Gomez v. Coughlin 685 F.Supp. 1291, 1296 (S.D.N.Y.1988). In contrast, confinement in administrative segregation requires only an informal, nonadversary review. Hewitt, 459 U.S. at 476, 103 S.Ct. 864.

Defendants contend that Smart received "all the process she was due" (Def.'s Reply Mem. at 9) because she was afforded notice, assistance before her initial superintendent's hearing, the right to call witnesses, and the right to present her views, consistent with state regulations set forth at 7 N.Y.C.R.R. §§ 330.3, 254.1-254.6.

Smart does not appear to contest Defendants' facial compliance with the regulatory requirements. Instead, she argues that the procedural protections afforded her were without any substance; nothing but "hollow formality." (Compl. ¶ 10, at 5.) Smart alleges that at her first IPC review hearing, Deputy Superintendent McElroy stated that the committee was "not there to hear her case," only "to see how [she was] adjusting," and that review of the merits of her case would be limited to her appeal. (Compl. ¶ 44, at 10.) Smart also alleges that Superintendent Lord stated at the second IPC review hearing that she "would not be releasing" Smart from IPC, rendering the review hearing moot. (Compl. ¶ 68, at 12.) Furthermore, Smart has alleged that she was confined in SHU/IPC as punishment for the embarrassment her case had caused DOCS, rather than out of any genuine concern for her safety or institutional security. (See, e.g., Def.'s Reply Mem., Ex. A, at 28:20-22.)

As another district court in this Circuit noted in Giano v. Kelly, 869 F.Supp. 143 (W.D.N.Y.1994), with respect to procedural protections in administrative segregation cases, even "a facially adequate procedure can fail to afford due process if it is not `granted at a meaningful time and in a meaningful manner.'" Id. at 151 (quoting Armstrong v. Manzo, 380 U.S. 545, 552, 85 S.Ct. 1187, 14 L.Ed.2d 62 (1965)). Smart's allegations raise the possibility that she was confined in IPC without meaningful review or sufficient process, and thus she has met her burden on this issue on the motion to dismiss.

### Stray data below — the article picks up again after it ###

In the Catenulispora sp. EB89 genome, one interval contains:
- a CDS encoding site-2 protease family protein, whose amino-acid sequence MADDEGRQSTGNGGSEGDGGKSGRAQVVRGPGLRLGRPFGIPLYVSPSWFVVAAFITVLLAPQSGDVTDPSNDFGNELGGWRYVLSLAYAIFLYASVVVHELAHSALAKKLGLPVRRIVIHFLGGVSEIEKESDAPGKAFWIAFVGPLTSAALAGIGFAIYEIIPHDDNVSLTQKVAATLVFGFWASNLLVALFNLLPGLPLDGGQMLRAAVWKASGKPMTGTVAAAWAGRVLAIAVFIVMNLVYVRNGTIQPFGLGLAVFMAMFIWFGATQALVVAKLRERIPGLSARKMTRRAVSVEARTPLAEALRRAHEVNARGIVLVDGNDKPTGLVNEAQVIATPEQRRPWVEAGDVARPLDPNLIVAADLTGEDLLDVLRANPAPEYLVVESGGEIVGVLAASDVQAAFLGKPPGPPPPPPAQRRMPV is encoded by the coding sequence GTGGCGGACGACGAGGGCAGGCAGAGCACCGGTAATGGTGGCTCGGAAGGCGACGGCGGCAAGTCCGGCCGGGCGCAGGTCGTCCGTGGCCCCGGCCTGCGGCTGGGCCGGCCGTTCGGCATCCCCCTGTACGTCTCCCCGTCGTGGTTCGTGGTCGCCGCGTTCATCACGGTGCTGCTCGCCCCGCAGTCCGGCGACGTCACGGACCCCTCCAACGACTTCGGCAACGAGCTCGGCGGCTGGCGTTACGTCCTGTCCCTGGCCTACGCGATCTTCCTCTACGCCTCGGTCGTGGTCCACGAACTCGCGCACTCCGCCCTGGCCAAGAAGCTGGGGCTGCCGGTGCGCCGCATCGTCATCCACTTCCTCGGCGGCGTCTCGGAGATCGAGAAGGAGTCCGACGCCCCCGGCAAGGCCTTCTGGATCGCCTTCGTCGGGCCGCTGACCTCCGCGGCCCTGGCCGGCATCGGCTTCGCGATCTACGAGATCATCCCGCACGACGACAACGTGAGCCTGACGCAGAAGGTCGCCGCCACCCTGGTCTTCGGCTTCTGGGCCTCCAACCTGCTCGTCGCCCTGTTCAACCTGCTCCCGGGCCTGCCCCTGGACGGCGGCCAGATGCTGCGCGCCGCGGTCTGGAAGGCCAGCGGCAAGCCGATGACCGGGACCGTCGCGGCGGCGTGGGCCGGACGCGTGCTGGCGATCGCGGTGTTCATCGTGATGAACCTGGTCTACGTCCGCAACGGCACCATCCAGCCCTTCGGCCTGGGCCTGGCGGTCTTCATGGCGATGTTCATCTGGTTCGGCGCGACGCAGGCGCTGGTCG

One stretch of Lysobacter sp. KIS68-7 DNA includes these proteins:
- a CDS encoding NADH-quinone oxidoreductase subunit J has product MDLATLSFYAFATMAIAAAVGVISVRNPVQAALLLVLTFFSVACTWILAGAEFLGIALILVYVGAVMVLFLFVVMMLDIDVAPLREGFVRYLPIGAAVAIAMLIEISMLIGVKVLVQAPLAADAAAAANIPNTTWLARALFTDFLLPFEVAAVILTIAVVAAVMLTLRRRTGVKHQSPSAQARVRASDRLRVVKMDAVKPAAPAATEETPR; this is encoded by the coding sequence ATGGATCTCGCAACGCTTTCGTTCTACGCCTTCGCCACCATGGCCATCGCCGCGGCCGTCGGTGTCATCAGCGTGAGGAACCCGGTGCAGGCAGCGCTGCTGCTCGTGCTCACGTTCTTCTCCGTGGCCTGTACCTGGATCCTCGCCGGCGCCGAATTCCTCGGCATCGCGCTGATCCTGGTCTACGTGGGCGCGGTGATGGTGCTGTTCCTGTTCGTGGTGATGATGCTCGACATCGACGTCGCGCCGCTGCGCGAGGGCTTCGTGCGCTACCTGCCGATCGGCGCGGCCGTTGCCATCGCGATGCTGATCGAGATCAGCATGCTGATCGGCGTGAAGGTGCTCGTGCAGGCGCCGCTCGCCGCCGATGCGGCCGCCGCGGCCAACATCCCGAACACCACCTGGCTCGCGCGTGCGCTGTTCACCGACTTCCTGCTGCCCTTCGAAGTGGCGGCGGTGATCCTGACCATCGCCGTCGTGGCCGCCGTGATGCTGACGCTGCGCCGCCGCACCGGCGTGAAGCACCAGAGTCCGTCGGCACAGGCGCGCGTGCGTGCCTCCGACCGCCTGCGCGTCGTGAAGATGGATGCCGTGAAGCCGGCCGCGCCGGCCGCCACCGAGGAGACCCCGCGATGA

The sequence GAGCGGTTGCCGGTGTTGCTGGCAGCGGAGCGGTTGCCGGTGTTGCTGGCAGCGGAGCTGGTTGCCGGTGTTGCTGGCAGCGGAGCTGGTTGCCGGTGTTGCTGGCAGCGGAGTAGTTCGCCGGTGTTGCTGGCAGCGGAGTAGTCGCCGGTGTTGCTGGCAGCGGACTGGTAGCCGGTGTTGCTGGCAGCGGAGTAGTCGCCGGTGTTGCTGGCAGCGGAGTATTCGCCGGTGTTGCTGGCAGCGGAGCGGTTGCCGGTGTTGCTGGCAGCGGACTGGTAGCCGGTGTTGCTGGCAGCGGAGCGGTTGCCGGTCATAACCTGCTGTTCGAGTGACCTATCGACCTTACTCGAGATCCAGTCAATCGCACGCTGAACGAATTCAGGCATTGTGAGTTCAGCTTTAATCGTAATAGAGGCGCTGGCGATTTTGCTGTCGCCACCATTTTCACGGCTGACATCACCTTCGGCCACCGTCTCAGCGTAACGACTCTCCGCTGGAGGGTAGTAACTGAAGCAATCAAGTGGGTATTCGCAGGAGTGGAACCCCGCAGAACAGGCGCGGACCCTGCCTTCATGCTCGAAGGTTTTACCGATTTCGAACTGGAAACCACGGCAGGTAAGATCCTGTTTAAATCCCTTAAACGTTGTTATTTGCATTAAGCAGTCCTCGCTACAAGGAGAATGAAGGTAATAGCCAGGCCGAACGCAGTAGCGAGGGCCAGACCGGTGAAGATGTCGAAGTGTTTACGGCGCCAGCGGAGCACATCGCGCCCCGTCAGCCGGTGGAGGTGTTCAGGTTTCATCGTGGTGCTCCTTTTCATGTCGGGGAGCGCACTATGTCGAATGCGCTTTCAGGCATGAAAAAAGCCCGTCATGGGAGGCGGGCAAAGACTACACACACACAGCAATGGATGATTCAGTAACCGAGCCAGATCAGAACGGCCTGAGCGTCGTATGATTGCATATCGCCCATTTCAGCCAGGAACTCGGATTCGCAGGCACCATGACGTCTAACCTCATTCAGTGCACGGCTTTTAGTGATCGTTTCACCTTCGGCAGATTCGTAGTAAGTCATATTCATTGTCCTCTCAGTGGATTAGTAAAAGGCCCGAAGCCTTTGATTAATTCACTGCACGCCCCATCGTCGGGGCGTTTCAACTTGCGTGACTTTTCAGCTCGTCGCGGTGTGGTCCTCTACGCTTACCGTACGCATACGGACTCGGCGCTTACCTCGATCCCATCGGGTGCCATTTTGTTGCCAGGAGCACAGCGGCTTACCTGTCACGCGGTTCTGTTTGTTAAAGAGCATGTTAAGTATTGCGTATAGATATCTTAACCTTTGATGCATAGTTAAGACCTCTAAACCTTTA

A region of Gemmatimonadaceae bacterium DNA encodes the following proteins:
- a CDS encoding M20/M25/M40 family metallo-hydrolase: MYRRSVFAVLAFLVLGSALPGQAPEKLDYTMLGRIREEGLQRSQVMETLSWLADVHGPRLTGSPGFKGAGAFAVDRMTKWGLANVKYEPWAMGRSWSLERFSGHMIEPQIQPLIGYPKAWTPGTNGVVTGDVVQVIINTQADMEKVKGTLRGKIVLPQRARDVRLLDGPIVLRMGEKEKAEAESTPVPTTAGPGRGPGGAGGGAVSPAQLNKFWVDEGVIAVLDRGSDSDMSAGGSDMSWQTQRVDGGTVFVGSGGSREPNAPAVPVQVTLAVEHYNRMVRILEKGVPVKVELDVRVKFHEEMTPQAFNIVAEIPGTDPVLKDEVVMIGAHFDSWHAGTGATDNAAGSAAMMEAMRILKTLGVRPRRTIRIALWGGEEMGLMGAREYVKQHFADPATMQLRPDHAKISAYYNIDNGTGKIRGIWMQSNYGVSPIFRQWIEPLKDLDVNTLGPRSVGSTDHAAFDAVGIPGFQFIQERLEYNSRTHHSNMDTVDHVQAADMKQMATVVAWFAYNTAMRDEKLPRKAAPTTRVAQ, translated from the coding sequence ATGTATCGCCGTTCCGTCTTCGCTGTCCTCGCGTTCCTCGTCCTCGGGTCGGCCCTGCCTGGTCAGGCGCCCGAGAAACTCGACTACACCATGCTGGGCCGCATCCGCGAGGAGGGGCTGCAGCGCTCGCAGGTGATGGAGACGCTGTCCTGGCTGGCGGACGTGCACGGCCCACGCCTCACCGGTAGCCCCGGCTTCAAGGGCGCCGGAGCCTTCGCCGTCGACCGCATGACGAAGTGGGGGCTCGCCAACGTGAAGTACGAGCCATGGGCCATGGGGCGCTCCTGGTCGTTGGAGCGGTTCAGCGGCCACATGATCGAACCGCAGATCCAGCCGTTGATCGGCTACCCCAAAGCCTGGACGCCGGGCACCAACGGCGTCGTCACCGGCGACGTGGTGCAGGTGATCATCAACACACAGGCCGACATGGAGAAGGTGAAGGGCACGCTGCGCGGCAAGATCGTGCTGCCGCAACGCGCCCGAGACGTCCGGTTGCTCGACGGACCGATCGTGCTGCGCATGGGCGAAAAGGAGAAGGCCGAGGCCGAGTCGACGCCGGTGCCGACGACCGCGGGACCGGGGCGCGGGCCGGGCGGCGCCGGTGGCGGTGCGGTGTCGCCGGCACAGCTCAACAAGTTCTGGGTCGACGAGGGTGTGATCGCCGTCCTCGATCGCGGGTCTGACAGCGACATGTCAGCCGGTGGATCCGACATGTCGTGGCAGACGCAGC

C. Smart Has Not Alleged Personal Involvement Of All Defendants

Defendants next contend that Smart's claims must be dismissed because she has not adequately alleged the personal involvement of Defendants in any violation of her due process rights. Under § 1983, liability can only be imposed for "conduct which subjects or causes to be subjected the complainant to a deprivation of a right secured by the Constitution," Rizzo v. Goode, 423 U.S. 362, 370-71, 96 S.Ct. 598, 46 L.Ed.2d 561 (1976), and a plaintiff must therefore allege the personal involvement of a defendant in the unconstitutional conduct. Wright v. Smith, 21 F.3d 496, 501 (2d Cir.1994).

Although "the general doctrine of respondeat superior does not suffice," Johnson v. Glick, 481 F.2d 1028, 1034 (2d Cir. 1973), the personal involvement of supervisory officials may be demonstrated in several ways:

The defendant may have directly participated in the infraction. . . . A supervisory official, after learning of the violation through a report or appeal, may have failed to remedy the wrong. . . . A supervisory official may be liable because he or she created a policy or custom under which unconstitutional practices occurred, or allowed such a policy or custom to continue. . . . Lastly, a supervisory official may be personally liable if he or she was grossly negligent in managing subordinates who caused the unlawful condition or event. . . .